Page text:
It's a Tough Life

But somebody has to do it. And when it's for a good cause a critic's task is even sweeter.



 

When people find out what I do for a living, one comment immediately comes leaping from their lips. I can see the words forming in their brain: “That must be a great job’’ (or the variants, “I’ve always wanted to do that’’ and “How did you get that job?”)

The truth is, meeting amazing chefs and food folks, trying new dishes and traveling to fabulous places really is a great job. It allows me to talk with people I admire (most times), get inspired by skilled and inventive cooking (usually), and champion the exploding culinary community of Central Florida to an often unaware world (always).

But there’s more to this eating-for-a-living gig than just knowing which fork to use and packing on the pounds. Food and the celebration of same also involves the livelihood and well-being of everyone. Consider, for example, my past weekend…

SaturdayTaste! Central Florida, a big-time gathering of chefs and the foodie scene, filling the 100,000 square-foot ballroom of the Orlando World Center Marriott with booths and chefs from more than 40 local restaurants and food service companies. I saw many friends and an awful lot of shiny outfits and tiny plates as people wandered, sometimes bleary-eyed, to sample food from giant names like Benihana, Capital Grille, Gaylord Palms, Disney and Universal Studios; and local heroes such as Cress, 4 Rivers, Urbain 40, Natalie’s Orchid Island Juice, Orange Blossom Brewing and Rosen Hotels. More importantly, the event raised money for Second Harvest Food Bank and the Coalition for the Homeless. Ticket sales contributed more than $300,000 to address the issue of hunger in Central Florida this year, and all of the funds will remain in this area.

Sunday: A collaborative dinner at The Ravenous Pig, celebrating the cooking of RP chef Nick Sierputowski and James Beard-nominated Ferrell Alvarez of Tampa’s Rooster and the Till. The sophisticated and slightly edgy menu included a beautiful duck “bulgogi” served on a spicy kimchi cracker, slightly seared cobia with sea beans and pickled cherries, and chicken stuffed with boar sausage. The dinner’s purpose was to introduce the fans of both restaurants to one another, and it introduced me to a talented and unique chef in Mr. Alvarez.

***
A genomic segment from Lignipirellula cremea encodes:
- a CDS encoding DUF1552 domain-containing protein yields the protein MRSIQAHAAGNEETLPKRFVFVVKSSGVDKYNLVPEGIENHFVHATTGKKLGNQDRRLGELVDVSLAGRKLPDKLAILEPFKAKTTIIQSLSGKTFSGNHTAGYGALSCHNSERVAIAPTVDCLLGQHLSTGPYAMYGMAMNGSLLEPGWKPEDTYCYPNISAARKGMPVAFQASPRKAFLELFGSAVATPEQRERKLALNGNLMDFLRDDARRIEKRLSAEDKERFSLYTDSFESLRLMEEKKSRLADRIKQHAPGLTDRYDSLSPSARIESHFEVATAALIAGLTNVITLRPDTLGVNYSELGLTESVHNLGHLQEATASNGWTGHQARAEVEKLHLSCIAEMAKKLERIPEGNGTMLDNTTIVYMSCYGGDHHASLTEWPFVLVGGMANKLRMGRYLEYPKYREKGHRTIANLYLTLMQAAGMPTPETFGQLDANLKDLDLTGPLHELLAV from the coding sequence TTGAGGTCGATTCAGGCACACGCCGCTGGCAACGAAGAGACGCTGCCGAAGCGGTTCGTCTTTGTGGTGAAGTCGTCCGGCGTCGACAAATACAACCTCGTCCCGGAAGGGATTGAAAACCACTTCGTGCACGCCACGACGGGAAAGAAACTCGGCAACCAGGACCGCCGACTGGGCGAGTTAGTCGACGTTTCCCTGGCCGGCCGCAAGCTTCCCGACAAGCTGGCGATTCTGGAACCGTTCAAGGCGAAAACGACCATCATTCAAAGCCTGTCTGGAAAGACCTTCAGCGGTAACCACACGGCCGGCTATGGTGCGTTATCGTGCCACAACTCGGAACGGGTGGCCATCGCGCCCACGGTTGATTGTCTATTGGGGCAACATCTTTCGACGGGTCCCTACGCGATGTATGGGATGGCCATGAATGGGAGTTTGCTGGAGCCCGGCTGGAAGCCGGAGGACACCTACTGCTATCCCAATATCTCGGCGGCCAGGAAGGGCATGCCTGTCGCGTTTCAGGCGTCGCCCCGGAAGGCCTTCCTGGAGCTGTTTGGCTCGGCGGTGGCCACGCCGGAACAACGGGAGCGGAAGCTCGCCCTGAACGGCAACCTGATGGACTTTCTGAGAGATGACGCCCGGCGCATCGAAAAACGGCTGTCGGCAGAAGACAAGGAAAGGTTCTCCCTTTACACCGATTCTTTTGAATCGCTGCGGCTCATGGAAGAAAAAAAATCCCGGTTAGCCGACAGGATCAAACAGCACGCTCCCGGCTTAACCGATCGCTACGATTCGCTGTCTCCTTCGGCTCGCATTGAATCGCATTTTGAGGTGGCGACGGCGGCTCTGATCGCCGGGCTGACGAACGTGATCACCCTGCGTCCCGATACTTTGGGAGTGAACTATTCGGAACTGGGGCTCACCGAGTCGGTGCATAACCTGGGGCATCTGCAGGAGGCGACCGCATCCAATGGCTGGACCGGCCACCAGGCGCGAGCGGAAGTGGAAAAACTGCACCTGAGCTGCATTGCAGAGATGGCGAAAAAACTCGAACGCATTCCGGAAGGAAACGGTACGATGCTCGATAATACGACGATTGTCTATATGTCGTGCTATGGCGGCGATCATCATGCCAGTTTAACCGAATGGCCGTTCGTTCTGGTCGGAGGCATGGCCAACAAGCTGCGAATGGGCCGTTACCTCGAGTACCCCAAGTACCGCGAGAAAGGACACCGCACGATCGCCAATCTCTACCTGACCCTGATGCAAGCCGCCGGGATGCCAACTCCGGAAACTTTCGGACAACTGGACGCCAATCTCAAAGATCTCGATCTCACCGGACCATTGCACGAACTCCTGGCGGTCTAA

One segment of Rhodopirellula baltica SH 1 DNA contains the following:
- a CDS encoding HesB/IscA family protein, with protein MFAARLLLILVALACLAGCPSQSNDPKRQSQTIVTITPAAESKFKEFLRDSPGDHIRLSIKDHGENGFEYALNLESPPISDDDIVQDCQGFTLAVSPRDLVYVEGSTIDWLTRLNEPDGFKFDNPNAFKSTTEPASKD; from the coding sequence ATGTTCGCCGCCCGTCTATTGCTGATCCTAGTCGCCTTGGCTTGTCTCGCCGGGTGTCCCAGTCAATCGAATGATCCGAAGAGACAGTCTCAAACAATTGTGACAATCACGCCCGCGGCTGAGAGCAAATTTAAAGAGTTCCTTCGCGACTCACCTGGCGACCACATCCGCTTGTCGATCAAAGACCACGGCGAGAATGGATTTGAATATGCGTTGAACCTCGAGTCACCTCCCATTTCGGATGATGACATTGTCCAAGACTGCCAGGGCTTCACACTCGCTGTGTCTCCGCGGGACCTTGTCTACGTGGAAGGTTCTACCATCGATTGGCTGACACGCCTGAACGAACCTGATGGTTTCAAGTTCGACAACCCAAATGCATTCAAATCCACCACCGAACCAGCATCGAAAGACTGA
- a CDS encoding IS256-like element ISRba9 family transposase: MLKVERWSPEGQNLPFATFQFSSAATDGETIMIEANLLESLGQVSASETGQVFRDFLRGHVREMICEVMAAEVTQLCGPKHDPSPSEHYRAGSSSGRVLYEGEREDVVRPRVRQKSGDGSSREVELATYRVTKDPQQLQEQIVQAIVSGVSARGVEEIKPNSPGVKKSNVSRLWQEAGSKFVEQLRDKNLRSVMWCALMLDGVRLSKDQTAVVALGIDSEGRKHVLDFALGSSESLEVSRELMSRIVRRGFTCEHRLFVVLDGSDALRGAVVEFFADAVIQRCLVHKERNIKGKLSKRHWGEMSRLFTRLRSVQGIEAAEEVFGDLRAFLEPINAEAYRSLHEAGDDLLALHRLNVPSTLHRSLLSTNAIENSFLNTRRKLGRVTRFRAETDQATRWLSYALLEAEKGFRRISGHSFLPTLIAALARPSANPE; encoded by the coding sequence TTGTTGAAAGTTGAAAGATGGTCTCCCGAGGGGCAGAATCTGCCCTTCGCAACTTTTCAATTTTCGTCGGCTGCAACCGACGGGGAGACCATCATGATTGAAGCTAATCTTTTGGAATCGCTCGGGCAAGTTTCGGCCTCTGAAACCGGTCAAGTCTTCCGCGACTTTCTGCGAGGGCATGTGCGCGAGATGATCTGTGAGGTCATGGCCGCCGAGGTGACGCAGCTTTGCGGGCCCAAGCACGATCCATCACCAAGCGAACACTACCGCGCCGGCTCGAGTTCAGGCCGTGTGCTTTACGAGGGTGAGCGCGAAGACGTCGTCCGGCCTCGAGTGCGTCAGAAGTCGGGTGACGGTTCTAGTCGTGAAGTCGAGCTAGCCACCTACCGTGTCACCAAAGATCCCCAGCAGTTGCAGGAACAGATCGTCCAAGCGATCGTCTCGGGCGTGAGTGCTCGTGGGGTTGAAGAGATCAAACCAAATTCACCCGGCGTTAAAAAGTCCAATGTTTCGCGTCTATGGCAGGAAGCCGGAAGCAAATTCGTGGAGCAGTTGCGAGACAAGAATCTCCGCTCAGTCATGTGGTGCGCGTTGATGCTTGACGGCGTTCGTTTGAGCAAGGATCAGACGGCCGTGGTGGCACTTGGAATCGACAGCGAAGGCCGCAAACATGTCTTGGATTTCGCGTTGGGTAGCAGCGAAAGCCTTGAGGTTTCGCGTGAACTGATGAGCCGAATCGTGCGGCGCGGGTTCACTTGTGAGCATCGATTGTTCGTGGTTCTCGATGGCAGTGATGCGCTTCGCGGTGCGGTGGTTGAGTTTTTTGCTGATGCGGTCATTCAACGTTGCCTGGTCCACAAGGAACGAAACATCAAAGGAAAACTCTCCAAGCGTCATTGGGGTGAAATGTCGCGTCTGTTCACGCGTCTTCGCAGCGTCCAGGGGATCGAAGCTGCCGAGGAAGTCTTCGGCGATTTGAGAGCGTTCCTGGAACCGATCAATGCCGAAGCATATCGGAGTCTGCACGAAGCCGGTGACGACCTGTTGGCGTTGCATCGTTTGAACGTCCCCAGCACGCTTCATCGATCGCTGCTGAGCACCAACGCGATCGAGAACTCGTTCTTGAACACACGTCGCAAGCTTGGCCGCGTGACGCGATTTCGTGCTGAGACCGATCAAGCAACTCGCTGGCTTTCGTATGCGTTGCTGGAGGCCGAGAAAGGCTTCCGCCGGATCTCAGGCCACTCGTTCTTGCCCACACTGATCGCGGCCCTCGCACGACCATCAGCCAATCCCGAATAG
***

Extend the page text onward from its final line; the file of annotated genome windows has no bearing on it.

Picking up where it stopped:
Monday: A trip westward to judge the finale of the Epic Chef Showdown at Tampa’s foodcentric Epicurean Hotel. Pitting  Chef Paul Boucher from modern American Mise En Place against Chef Colin Reinsmith from Southern/Italian Noble Crust,  the night wrapped up a seven-week competition among some of the best chefs in the Bay area. Having to make dishes with  mystery ingredients (lobster and Coca-Cola (left); dried aged ribeye from Bern’s Steakhouse; artichoke and Taleggio   cheese)  while being judged by me, radio host Mike "Cowhead" Calta, Tampa Bay Times columnist Ernest Hooper and  Orlando’s own Retro-Rad Emily Ellyn is no picnic, but they surprised and dazzled us all. (Chef Reinsmith was declared the  victor.) But  the purpose was to spotlight the plight of the food insecure in Tampa Bay, where more than 700,000 go hungry,  by benefiting Feeding Tampa Bay, raising enough during the competition to pay for 150,000 meals.

Yeah, the job is time consuming, and sometimes, just sometimes, monotonous. But the devotion and service to the community and the work ethic of these remarkable people—and the food (oh the food!)—makes it all worthwhile.

Stay in touch with Joseph at joseph.hayes@orlandomagazine.com. You can access a comprehensive list of his print and online reviews here!

 

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Savor Orlando

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About This Blog

For the past 20 years, I've made my living as a features, food and travel writer, playwright and jazz producer. I collect odd facts about Central Florida's food scene, such as College Park once being a pineapple plantation; or where to sample local mead (hint: it's in DeLand). I'd rather eat small tastes than a big meal, and my go-to food is noodles.

Find out more at jrhayes.net

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